Application Icon Troubles

I have posted several times about updating the icon files for an application. First when building a universal app for the iPad and more recently when updating an app for the iPhone 4 retinal display. Apple introduced a new naming convention with iOS 4 to make it easier to handle high and low resolution versions of the same image file (thus we have Icon.png and Icon@2x.png). They also introduced a convention for the CFBundleIconFiles key to avoid having to specify both variations of the file. Here is what the Apple Application Programming Guide says:

When specifying icon files using the CFBundleIconFiles key, it is best to omit the filename extensions of your image files. If you include a filename extension, you must explicitly add all of your image files (including any high-resolution variants) to the array. When you omit the filename extension, the system automatically detects high-resolution variants of your file using the base filename you provide.

This even seems to work at first when testing in the simulator or a device. The problem comes when you validate the built product or try to upload it with the Apple application loader. Unfortunately you are likely to be driven crazy by the following validation error:

Icon specified in the Info.plist CFBundleIconFile does not have an 
extension: Icon (-19006)

I have not seen any official confirmation from Apple but based on some comments from Apple employees in the development forums it would appear that this is actually a known problem with the application loader supplied with Xcode 3.2.3. For the time being I would recommend specifying the icon names with the extension to avoid this problem.

Test Application Icons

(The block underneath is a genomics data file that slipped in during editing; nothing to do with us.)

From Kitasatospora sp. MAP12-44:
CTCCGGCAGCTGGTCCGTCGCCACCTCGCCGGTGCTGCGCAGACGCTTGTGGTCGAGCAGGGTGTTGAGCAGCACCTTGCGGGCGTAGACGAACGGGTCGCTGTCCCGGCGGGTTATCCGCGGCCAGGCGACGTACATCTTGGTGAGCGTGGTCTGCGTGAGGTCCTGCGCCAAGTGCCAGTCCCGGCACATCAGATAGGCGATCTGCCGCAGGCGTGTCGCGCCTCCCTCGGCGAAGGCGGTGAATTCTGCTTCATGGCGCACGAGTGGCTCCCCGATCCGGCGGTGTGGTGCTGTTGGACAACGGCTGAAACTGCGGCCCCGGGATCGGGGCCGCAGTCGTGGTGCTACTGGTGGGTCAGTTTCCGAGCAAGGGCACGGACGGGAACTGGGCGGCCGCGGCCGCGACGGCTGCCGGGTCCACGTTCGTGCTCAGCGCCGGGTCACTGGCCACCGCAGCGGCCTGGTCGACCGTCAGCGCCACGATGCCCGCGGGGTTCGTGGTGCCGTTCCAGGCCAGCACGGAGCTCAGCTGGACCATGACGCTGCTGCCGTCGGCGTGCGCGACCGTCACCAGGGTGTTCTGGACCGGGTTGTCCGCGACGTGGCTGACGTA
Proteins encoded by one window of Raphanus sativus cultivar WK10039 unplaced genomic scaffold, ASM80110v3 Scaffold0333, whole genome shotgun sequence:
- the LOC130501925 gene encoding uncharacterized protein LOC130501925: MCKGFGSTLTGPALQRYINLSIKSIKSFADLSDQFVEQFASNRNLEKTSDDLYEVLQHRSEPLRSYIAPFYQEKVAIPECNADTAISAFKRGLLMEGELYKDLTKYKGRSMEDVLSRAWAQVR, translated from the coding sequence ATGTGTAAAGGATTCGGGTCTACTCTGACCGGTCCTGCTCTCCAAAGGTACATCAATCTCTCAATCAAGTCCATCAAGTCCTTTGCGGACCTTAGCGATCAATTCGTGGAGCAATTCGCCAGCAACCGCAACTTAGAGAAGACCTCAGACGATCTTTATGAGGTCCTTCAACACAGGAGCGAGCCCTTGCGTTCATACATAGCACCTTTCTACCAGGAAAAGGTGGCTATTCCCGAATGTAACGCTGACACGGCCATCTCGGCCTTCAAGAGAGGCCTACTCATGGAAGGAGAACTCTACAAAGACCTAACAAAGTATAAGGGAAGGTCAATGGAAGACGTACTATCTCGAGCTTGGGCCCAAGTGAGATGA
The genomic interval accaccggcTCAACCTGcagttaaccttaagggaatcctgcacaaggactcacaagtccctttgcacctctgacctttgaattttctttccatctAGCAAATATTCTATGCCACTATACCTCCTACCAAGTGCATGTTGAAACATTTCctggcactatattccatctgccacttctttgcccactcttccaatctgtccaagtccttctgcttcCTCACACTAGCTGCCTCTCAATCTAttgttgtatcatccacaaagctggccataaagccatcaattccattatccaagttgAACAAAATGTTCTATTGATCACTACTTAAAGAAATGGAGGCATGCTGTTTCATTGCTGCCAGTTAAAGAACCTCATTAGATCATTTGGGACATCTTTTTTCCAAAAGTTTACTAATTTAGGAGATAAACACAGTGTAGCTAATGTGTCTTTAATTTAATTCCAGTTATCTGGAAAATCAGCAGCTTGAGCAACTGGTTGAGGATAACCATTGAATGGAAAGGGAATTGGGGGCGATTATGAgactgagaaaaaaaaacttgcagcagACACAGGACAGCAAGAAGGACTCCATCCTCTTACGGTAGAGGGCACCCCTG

I got sufficiently frustrated with this situation to create a set of application icons covering all possible dimensions to make it possible to understand which icons are actually getting used. The icons are a simple black background with a white number in the middle indicating the size of the file. The icon files are named as follows:

  • Icon.png (57 x 57)
  • Icon@2x.png (114 x 114)
  • Icon-72.png (72 x 72)
  • Icon-Small.png (29 x 29)
  • Icon-Small@2x.png (58 x 58)
  • Icon-Small-50.png (50x50)

The application does nothing - it is just the standard Xcode template for a view application. It contains three targets setup as follows:

iPhone 4 Only Application

This setup is for an application that will target only the iPhone running iOS 4 (no iPad or pre iOS 4 releases). It includes standard and high resolution icons for the iPhone 4 device.

  • Target Name: Icon40
  • Targeted Device Family: iPhone
  • iPhone OS Deployment Target: iPhone OS 4.0

The Info.plist file does NOT have the CFBundleIconFile string key, instead it has the CFBundleIconFiles array key which contains two entries (Icon.png and Icon@2x.png).

When run on a normal iPhone or iPod Touch device (running iOS 4) the home screen icon displayed should show “57”. When run on the high-resolution iPhone 4 the home screen icon should show “114”. In addition if you go the spotlight search page and search for Icon you should see the “29” image on the normal phone and “58” on the iPhone 4.

iPhone 4 and iPad 3.2 Application

This scenario adds the iPad and has the following basic target settings:

  • Target Name: Icon32
  • Targeted Device Family: iPhone/iPad
  • iPhone OS Deployment Target: iPhone OS 3.2

The Info.plist file is similar to previous scenario with the addition of the Icon-72.png iPad icon to the CFBundleIconFiles array:

When running on iPhone devices (with iOS 4) it should perform as in the previous scenario. When run on the iPad the home screen icon should show “72” and the spotlight search page should show “50”.

iPhone 4, iPad 3.2 and iPhone 3.x Application

This setup if for all devices back to iPhone 3.x, the target settings are as follows:

  • Target Name: Icon31
  • Targeted Device Family: iPhone/iPad
  • iPhone OS Deployment Target: iPhone OS 3.1

The Info.plist file contains the CFBundleIconFile key for 3.1 compatibility with the value Icon.png together with the CFBundleIconFiles key from the iPad example:

This should run with the older 3.x devices showing “57” on the home screen but with newer iPhone 4 devices showing 114 (and the iPad showing 72).